For 26-year-old Deepashree Gurumurthy, the current pandemic posed great challenges to her career. After working as a Computer Vision Engineer for three years in Boston — like millions of others — she lost her job due to the adverse impact of COVID-19 on the oil sector. 

What did she do next? “I felt it would be a great time to get back to my basics with a quick review of my learning,” she said. 

“I chose [to take] Udacity’s Computer Vision Nanodegree Program because it is directly relevant to my specialization and has interesting projects that I felt would strengthen my fundamentals in this subject.”

Online Education for the New-Collar Work of Tomorrow

COVID-19 & The Job Market

Unfortunately, Deepashree is not the only one who lost her job during the current pandemic. In the U.S. alone, more than 38.6 million people have sought jobless benefits in just nine weeks. To put this in perspective, during the Great Recession 37 million claims were made in the entire 18 months. 

What’s more, around 57 million jobs are at risk of being eliminated, according to an estimate by Mckinsey. The report also estimates that in the European Union, the United Kingdom, and Switzerland, some 59 million people are vulnerable to unemployment. These numbers will grow when you take into account how many jobs will be lost to increased automation.

The pandemic has posed great challenges to school and college students, as well. COVID-19 has resulted in schools getting shut all across the world. Globally, over 1.2 billion children are out of the classroom in around 186 countries. Most colleges and universities have also temporarily shut their doors due to COVID-19 and will remain closed during the fall semester and many classes will be remote when the schools reopen. 

However, many workers and students have realized the importance of online education during an economic downturn, and are upskilling or reskilling themselves to prepare for the future of work. 

Can Online Education Save the Day?

As one Berkeley economist has noted: “The pandemic and subsequent recovery will accelerate the ongoing digitalization and automation of work – trends that have eroded middle-skill jobs while increasing high-skill jobs during the last two decades and contributed to the stagnation of median wages and rising income inequality.”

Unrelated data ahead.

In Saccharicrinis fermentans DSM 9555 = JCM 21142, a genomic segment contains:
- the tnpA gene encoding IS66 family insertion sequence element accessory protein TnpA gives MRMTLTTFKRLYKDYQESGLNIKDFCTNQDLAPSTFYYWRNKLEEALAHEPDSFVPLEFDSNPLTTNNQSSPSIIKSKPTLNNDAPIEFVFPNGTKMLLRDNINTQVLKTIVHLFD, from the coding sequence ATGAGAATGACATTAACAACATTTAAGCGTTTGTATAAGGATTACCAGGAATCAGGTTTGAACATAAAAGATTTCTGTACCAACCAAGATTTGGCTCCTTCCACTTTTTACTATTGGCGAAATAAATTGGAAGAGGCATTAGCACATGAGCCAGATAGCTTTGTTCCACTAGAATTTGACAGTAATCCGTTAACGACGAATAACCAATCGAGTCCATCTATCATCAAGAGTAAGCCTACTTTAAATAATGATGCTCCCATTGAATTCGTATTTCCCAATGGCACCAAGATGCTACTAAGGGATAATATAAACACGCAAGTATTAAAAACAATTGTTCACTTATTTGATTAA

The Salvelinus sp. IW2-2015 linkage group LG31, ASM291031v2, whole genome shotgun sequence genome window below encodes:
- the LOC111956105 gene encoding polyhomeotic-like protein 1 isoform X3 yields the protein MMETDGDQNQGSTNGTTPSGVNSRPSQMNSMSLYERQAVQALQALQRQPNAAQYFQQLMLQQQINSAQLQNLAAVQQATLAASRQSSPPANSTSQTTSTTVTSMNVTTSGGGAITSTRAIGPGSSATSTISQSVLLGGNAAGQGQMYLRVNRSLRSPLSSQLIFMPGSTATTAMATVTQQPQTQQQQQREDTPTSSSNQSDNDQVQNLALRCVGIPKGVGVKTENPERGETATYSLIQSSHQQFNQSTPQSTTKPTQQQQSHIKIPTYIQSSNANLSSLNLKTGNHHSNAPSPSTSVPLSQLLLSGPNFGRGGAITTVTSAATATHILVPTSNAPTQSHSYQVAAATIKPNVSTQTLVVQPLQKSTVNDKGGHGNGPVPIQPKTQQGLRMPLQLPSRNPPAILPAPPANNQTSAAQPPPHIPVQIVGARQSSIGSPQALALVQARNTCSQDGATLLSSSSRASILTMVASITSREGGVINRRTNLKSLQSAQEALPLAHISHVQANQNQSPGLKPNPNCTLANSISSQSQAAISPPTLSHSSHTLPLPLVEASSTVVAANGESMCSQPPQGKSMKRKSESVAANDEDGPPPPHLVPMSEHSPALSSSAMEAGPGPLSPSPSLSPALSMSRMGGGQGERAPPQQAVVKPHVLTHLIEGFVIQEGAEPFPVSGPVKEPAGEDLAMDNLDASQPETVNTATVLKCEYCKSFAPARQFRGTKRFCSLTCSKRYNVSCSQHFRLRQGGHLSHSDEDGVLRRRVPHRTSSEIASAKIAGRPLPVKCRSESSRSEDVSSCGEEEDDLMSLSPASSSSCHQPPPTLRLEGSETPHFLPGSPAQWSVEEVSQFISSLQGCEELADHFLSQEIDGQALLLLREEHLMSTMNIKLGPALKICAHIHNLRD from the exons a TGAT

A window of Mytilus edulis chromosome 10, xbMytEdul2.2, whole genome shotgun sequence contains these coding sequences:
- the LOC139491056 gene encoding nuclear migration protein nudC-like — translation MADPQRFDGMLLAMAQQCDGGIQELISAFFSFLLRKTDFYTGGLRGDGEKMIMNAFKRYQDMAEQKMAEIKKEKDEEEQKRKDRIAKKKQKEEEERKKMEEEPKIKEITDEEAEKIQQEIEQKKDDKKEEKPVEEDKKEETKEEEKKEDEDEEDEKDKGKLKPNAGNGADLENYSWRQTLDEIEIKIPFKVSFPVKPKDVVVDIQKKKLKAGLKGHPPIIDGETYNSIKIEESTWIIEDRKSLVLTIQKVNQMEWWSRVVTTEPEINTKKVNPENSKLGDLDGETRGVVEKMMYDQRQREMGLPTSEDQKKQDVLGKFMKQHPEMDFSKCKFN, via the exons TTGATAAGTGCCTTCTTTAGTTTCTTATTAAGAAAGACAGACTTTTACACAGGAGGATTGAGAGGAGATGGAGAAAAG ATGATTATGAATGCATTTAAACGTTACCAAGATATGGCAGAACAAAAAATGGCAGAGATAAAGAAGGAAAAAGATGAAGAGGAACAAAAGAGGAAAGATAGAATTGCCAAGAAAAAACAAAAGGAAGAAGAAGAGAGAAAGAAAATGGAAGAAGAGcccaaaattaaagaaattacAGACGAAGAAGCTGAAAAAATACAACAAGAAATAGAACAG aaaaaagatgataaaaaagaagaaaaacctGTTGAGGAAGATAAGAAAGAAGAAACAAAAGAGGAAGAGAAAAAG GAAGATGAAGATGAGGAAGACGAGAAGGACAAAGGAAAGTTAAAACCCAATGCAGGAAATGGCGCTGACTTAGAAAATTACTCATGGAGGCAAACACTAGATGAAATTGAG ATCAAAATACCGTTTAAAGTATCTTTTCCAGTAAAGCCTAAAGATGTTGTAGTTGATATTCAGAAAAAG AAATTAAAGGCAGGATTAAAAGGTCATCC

Mckinsey’s “The future of work in America: People and places, today and tomorrow” report pointed out that job losses will be less for diversified economies and areas with higher education attainment. And with the traditional education system coming to standstill, millions of students and working professionals are now turning to online education, in one way or another. 

This has led to a major behavior change. One of the biggest challenges for online education has been to maintain student engagement. With online learning providers improving their offerings by striving to offer holistic learning experiences and the learners realizing the need, engagement rates have witnessed a spike. 

This pandemic paves the way for disruption in the education system that many were calling out like the philosopher-historian — Yuval Noah Harari — in his book 21 Lessons for the 21st Century.

Major global events often lead to faster disruption and innovation — the growth of E-commerce post SARS. Countries around the world are taking different approaches to integrating technology into their education system. For instance, on February 9, nearly 200 million primary and secondary school students in China started their new semester – online. The trends are similar when you look at higher and professional education. At Udacity we have seen our graduation rate is up by 4x after the lockdown.

Enterprises are also encouraging their employees to further their learning and development. SEAT, one of Udacity’s enterprise clients told us, “SEAT has now asked their learners to put more time into Udacity, as production is shut down and everyone is working from home. As a result, a learner has graduated after only 15 days (vs 3 months) from the Intro to Self-Driving Cars Nanodegree program.”

What Can You Do to Mitigate the Risk?

This pandemic has touched almost every sector in an economy. As reported by Mckinsey, beginning with the leisure and hospitality industry, the impact of Covid-19 was soon witnessed in manufacturing, retail, parts of healthcare, and service sectors like IT and ITes. There is no doubt that the nature of work is going to change in the post-pandemic world. 

These are tough times for everyone and the best you can do is to be prepared. Jobs of tomorrow are not going to be the same as the jobs of today or yesterday. As a senior IBM leader in their IT org told us, “Learning can be a comfort; it’s something we can control. If your situation allows it, use the time you used to spend commuting to focus on your Nanodegree program and learning new skills.”

And this is our recommendation to you as well. Try to use your time at home to learn a new skill and prepare yourself for the future jobs. The future is of hard-employable practitioner level skills in fields like programming, machine learning, artificial intelligence, cloud computing, data science. There can’t be a better opportunity for you to train yourself in one of these emerging new-collar jobs.

Finally, as Deepashree rightly puts it together, “During such a testing time in my career, there’s probably nothing better than to intellectually connect with the subjects I am passionate about. I definitely believe that the Udacity Nanodegree program will help me get better visibility and hone my skills further.”

Ritika Pradhan
Ritika Pradhan
Ritika is the Content Manager at Udacity and is passionate about bringing inspirational student stories to light. When not talking to the amazing Udacity students, she can be found reading an article or watching a video on the internet.